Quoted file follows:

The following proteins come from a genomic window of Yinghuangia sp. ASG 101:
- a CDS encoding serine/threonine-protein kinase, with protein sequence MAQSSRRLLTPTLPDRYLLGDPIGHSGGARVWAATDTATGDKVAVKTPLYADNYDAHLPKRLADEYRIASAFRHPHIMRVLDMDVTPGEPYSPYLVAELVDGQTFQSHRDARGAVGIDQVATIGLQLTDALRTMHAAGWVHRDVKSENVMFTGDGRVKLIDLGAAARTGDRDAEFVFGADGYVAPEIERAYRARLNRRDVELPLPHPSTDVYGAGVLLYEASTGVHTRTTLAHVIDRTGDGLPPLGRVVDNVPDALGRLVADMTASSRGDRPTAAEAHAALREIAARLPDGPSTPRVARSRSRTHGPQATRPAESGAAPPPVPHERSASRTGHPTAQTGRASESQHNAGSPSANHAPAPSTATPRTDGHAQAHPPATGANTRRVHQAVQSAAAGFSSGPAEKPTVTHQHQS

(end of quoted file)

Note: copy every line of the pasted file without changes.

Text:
The following proteins come from a genomic window of Yinghuangia sp. ASG 101:
- a CDS encoding serine/threonine-protein kinase, with protein sequence MAQSSRRLLTPTLPDRYLLGDPIGHSGGARVWAATDTATGDKVAVKTPLYADNYDAHLPKRLADEYRIASAFRHPHIMRVLDMDVTPGEPYSPYLVAELVDGQTFQSHRDARGAVGIDQVATIGLQLTDALRTMHAAGWVHRDVKSENVMFTGDGRVKLIDLGAAARTGDRDAEFVFGADGYVAPEIERAYRARLNRRDVELPLPHPSTDVYGAGVLLYEASTGVHTRTTLAHVIDRTGDGLPPLGRVVDNVPDALGRLVADMTASSRGDRPTAAEAHAALREIAARLPDGPSTPRVARSRSRTHGPQATRPAESGAAPPPVPHERSASRTGHPTAQTGRASESQHNAGSPSANHAPAPSTATPRTDGHAQAHPPATGANTRRVHQAVQSAAAGFSSGPAEKPTVTHQHQS